There is no way to sugarcoat the fact that Republicans were duped in the midterm elections. The race ratings from the Cook Political Report, the overconfident statements from GOP leaders, and all the polls that we reported showing Republican candidates gaining ground in the closing days of their campaigns were all significantly overly optimistic about what we all saw unfold on Tuesday night.
Although there were some GOP successes, like those of Ron DeSantis and Marco Rubio in Florida, J.D. Vance in Ohio, Ted Budd in North Carolina, Brian Kemp in Georgia, and Jen Kiggans in Virginia, conservatives were given a misleading impression by the individuals in charge of securing GOP majorities. The worst offenders and those who owe the Republican electorate the most explanations are likely those who promise huge achievement in an effort to consolidate power, in a drapes-measuring move, and in the hopes of securing a leadership role in a new Republican majority.
They include Ronna McDaniel, Chairwoman of the Republican National Committee, Rep. Tom Emmer, Chairman of the National Republican Congressional Committee, Sen. Rick Scott, Chairman of the National Republican Senate Committee, and Rep. Kevin McCarthy, Leader of the House Republicans (R-CA).
There’s no reason Republican candidates should have performed as poorly as they did in an election year that favored Republicans solely because it was the first midterm of the Biden administration, an advantage that should have been helped by a president with a historically low approval rating, inflation above 8%, escalating crime and drug overdose crises, a wide open border, and so many other factors.
What gives, then? To take its campaign for Hispanic voters to the local level, the Republican National Committee invested money and personnel in localities. However, after winning a special election earlier in 2022, Republicans like Rep. Mayra Flores lost their general election contests.
McCarthy, the House GOP leader, was running for Speaker of the House while attempting to create a red tsunami, but it never materialized. In a GOP-led Congress, NRCC Chair Tom Emmer was attempting to establish himself as the House Majority Whip. However, he and the committee he oversaw merely managed to secure enough seats to put someone in charge of the party.
The national GOP political machine is also inextricably linked to the former president, who, prior to the election, disseminated a letter exaggerating the number of rallies, candidate endorsements, funding totals, and primary victories for which he claimed responsibility.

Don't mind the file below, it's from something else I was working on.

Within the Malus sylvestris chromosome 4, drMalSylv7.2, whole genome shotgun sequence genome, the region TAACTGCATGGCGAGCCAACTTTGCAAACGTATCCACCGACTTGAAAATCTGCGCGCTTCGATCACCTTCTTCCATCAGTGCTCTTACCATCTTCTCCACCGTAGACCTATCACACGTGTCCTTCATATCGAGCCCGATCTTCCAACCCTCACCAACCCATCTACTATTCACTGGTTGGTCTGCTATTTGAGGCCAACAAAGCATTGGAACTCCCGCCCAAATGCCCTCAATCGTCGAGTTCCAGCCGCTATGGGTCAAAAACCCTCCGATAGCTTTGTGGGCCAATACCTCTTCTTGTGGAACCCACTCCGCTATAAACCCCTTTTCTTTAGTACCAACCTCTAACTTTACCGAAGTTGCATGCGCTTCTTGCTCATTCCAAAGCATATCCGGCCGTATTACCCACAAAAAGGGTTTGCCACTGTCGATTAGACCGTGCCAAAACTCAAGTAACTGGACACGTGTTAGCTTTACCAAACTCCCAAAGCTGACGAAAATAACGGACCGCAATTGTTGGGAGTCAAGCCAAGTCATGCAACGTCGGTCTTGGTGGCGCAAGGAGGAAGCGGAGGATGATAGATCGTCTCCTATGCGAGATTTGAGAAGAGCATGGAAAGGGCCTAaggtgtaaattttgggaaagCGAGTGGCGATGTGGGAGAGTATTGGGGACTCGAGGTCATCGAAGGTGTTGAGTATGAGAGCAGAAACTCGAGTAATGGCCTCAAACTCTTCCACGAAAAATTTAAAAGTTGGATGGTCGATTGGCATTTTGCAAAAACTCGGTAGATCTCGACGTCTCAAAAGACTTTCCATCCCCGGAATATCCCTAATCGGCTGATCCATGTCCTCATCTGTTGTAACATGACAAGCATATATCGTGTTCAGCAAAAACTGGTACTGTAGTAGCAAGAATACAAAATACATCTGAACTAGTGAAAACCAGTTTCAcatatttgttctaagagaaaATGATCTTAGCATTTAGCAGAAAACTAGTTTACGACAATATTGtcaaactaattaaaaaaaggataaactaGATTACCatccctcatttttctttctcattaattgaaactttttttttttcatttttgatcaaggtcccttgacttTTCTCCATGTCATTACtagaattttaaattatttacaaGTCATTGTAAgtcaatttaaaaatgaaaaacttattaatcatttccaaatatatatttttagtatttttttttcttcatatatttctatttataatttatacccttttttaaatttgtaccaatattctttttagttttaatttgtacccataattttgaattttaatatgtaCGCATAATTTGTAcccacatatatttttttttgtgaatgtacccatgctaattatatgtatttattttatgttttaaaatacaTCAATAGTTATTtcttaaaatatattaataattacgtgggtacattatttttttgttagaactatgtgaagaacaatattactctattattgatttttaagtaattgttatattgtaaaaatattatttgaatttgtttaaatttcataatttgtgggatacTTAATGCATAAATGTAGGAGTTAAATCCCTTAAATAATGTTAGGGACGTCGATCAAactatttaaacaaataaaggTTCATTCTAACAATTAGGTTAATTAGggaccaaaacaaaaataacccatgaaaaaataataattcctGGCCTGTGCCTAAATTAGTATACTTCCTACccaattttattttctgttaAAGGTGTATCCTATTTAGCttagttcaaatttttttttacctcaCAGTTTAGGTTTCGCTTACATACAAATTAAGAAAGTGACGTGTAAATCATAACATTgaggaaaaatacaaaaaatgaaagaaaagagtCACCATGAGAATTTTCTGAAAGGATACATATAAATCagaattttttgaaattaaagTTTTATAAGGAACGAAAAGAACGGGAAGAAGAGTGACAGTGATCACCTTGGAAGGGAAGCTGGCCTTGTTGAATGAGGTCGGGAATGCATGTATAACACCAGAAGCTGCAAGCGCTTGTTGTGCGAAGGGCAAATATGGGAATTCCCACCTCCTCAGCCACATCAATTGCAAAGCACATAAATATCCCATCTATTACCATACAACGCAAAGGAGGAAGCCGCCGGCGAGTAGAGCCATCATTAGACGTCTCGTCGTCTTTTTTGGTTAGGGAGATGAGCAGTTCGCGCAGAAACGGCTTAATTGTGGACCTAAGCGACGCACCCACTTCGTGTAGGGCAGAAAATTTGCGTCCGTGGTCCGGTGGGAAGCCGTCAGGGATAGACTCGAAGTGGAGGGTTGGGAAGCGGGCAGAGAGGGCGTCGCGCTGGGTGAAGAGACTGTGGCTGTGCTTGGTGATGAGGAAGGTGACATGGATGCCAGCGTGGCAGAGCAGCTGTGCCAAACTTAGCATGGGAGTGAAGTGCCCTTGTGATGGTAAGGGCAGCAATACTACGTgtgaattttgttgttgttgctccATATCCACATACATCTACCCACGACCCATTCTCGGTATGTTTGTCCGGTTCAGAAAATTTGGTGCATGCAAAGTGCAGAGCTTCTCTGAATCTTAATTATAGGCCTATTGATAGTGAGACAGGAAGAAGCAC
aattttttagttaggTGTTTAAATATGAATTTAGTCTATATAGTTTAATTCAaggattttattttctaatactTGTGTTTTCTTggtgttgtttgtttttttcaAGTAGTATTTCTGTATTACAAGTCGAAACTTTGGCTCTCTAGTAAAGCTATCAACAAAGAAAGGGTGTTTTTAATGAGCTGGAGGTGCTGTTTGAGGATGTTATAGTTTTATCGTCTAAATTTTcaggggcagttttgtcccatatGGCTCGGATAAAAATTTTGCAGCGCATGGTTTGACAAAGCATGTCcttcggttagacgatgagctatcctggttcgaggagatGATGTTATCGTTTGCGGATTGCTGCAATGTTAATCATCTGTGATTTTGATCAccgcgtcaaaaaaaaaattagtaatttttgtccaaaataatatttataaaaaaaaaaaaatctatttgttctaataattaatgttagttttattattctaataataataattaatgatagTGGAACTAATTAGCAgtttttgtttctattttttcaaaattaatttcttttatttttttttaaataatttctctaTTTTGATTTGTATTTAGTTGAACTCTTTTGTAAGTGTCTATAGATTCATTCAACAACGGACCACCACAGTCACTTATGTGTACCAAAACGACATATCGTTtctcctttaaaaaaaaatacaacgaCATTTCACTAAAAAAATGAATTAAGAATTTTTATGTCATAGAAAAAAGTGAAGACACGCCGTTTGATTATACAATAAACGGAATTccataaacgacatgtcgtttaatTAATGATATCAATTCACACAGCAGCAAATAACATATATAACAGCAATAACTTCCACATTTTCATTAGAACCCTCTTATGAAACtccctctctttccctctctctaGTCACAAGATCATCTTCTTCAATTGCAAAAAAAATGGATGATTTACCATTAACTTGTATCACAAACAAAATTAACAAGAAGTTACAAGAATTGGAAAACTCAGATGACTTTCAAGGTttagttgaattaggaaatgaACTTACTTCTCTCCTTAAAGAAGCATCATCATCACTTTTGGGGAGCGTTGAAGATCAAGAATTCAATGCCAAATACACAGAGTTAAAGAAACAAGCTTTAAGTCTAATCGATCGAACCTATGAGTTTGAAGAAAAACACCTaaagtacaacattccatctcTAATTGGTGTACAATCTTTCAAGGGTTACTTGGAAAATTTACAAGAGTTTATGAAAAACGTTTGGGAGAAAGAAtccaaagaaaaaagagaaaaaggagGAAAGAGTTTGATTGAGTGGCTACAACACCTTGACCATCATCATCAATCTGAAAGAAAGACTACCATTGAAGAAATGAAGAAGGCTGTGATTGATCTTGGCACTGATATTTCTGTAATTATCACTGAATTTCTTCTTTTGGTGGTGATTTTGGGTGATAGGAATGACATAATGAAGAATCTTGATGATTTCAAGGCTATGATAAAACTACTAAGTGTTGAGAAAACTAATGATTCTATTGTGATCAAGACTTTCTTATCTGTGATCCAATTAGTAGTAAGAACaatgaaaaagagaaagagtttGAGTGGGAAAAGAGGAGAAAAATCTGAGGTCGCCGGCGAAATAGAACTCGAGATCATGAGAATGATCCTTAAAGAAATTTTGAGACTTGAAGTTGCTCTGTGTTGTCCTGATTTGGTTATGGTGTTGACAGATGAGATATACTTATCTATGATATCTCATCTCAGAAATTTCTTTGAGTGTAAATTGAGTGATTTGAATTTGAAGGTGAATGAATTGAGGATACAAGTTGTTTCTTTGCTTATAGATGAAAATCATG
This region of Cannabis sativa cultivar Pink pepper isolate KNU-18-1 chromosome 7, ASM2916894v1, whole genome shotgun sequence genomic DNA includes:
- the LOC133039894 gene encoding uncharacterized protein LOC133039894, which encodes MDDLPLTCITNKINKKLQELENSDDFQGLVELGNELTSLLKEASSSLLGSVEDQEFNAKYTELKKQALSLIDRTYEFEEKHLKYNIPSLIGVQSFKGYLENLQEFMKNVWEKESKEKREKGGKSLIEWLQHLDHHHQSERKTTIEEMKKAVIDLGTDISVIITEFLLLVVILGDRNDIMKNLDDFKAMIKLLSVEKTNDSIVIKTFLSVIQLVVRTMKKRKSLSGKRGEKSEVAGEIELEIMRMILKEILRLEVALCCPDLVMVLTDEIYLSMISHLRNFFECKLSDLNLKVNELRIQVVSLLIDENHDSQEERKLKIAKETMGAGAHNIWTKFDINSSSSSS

J.D. Vance’s victory in Ohio was possibly Trump’s largest victory on election day. Losses for his candidates, however, including those for Oz, Walker, Bolduc, and many others raise concerns about his role in selecting candidates and guiding them to victory in the primary, something he has frequently boasted about.
Since Trump endorsed primary candidates who won, the rest of the GOP apparatus invested time and resources in those contests, but it is all a result of Trump (and in some cases, Democrats who backed the same candidates in a now proven theory that those candidates would be easier to beat).
Trump and the GOP establishment are not completely to blame for this problem, but it is impossible to separate the two. Nevertheless, Trump won’t be the one to accept responsibility for what happened on Tuesday, especially given that his event set for next Tuesday is anticipated to be a 2024 presidential campaign announcement. Consider Don Bolduc’s defeat, for which Trump disclaimed any involvement in the result in New Hampshire and instead placed the blame on Bolduc himself, saying that he “lost tonight when he disavowed, after his big primary win, his longstanding stance on Election Fraud in the 2020 Presidential Primary.”
So who will bear responsibility and where will the true answers come from? It is obvious that Trump will not accept responsibility for the results or acknowledge any problems that may have resulted from his selections. Will the RNC provide a post-mortem report, like it did after 2012, highlighting the areas where the party thought it fell short? Will Tom Emmer provide an explanation for what transpired and why, like stealing candy from a kid, he failed to provide a strong GOP majority during a cycle that should have seen Republican seat flips? Will Rick Scott give an explanation for why the Senate map didn’t turn out the way polls predicted in the last few weeks? Why did Republican candidates fail to win the 52-seat majority he had anticipated one week prior to the election? Will Kevin McCarthy provide an explanation for why his Newt Gingrich-like “Commitment to America” failed to sway voters as he had predicted? Why didn’t his efforts as House GOP Leader and a campaigner help his party achieve a sizable majority? His prolonged absence from his election night celebration implies that he is not yet prepared to take responsibility for what occurred.
Following Tuesday’s shocking results, Republican voters owe them all answers to these queries. No one thought that President Biden and Democrats’ “Democracy is on the ballot” was a winning argument, but it appeared to prevail against what Republicans were putting forward as their closing argument. Voters, who according to exit polls in crucial states, are incredibly unsatisfied with Biden’s policies, didn’t even name “democracy” as one of their top concerns. However, the Republican arguments on the economy, national security, and law and order did not result in victories.
It’s time for Republican voters to learn the truth as the aftermath of Election Day settles.